The last one was all because of a music video. This one’s all because of a girl.

What is it?

Darkest Days is the third album released by Stabbing Westward, another of those 1990s post-grunge angst-and-woe bands that made a bit of a splash for a brief moment. It’s a whopping 16 tracks long, most of the songs clocking in at close to three minutes.

How does it sound?

How can sampler mix be justified by you?

Why this pick?

I got into this band because of a girl. It was her favorite band at the time, and enough of it clicked with my tastes that I ended up buying several of the available albums at the time.

Let’s be honest, I could say that about several artists in my library, but… anyway. Moving along!

So why this record out of the three? Because it’s the best of the bunch. The album before this is quite good, the one afterward (the final release before the band’s breakup) is okay but doesn’t click with me very well, and for all that it’s supposedly a “concept album” I find Darkest Days to be the album where Stabbing Westward really brought it all together.

Let’s be clear, though: Like last week’s pick, there’s a very specific “angry mopey white dude” sound at play here. Mileage, it will definitely vary.

Which songs are the highlights?

The title track leads things off well, and sets the tone for the proceedings. And that tone is, generally speaking, “loud & angry.” Let’s be clear, this is mostly not a subtle piece of musical artwork. Generally well-crafted for what it is, mind you, otherwise I’d not be sitting here writing about it.

Darkest Days doesn’t really front-load the strongest songs, due to its attempted concept-album structure. This provides an interesting fringe benefit: The high points are scattered throughout, which I generally prefer to an album which one can simply turn off after the first four tunes. So a few songs after “Darkest Days” we get “Drugstore,” and a couple after that one there’s the best-known track on the record, “Save Yourself.” Shortly afterward is the album version of “Torn Apart,” a barn-burner of a tune that was collaboratively reworked (for the better) for the Spawn movie soundtrack. Toward the end we find “The Thing I Hate.”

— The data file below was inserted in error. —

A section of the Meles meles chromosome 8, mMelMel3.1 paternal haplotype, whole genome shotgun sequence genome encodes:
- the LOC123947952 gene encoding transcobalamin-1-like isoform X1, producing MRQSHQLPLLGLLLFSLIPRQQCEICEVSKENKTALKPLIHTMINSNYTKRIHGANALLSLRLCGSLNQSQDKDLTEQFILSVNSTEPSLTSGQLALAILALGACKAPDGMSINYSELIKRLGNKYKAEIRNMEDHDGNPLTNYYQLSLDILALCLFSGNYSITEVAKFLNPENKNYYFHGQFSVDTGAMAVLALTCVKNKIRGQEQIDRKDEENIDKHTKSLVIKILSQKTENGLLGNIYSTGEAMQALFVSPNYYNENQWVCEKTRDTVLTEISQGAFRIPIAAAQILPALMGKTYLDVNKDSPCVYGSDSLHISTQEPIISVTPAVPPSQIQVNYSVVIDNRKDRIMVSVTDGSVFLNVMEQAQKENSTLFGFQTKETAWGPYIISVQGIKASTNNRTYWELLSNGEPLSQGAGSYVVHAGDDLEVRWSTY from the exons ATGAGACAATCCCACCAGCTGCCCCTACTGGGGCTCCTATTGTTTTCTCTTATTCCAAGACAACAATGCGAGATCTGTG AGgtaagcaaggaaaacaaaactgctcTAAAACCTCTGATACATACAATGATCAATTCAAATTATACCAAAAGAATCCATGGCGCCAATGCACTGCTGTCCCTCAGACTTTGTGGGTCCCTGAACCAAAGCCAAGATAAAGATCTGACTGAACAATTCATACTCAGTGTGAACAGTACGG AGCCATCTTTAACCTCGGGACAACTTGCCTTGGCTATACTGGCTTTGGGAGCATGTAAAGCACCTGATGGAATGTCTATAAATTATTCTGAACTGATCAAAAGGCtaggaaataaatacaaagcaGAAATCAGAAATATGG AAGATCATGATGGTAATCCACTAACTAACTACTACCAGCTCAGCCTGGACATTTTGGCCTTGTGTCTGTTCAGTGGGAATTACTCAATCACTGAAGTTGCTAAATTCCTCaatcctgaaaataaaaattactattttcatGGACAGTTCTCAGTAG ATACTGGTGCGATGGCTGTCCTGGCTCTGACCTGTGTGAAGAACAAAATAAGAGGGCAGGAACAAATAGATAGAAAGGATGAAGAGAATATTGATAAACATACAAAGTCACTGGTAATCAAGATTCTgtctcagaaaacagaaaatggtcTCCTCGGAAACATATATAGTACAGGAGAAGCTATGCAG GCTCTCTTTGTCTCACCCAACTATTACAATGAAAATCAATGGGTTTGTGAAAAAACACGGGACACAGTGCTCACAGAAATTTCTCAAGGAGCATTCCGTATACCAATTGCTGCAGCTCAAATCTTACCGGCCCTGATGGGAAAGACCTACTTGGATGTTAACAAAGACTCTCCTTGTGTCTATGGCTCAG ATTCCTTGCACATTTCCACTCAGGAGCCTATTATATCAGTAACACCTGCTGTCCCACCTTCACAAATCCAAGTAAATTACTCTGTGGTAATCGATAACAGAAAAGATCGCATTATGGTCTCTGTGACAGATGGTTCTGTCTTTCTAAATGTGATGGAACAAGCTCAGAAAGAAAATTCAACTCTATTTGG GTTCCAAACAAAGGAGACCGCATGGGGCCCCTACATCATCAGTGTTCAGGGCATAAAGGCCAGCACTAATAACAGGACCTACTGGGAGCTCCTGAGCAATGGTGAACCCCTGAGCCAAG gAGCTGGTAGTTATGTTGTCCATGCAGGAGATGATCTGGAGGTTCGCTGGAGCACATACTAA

My two absolute favorite tracks, though, are slightly downtempo: “Sometimes It Hurts” and the closing piece, “Waking Up Beside You.”

Which songs don’t work so well?

The album’s commitment to telling a story about a failed (sabotaged, actually) relationship leads to some grim clunkers in the mix: “How Can I Hold On,” and the hitting-rock-bottom depressing-as-heck trifecta of  “Drowning,” “Desperate Now,” and particularly “Goodbye.”

Concept albums are prone to weak tunes in the service of the story, I suppose. Pink Floyd fans might not particularly enjoy my opinions about large portions of The Wall

Which album did you almost pick in favor of this one?

Due to the generally-more-consistent quality over a shorter track count, I very nearly went with Wither Blister Burn + Peel instead. If the above sampler has you intrigued but the idea of a grim break-up-songs concept album turns you off, maybe give that album a try instead.

Any final thoughts?

At this point in my life, most of the songs of the type found on this and the previous album in this year’s project lineup don’t do much for me. I still enjoy enough of the tunes to merit at least a mild recommendation, however. Just… grain of salt, mileage varying, and so on.

And, boy howdy are a lot of these songs making super-unhealthy statements about how relationships work! Yegods. The older I get, the more I cringe at a lot of what little lyrical content actually latches onto my brain for processing.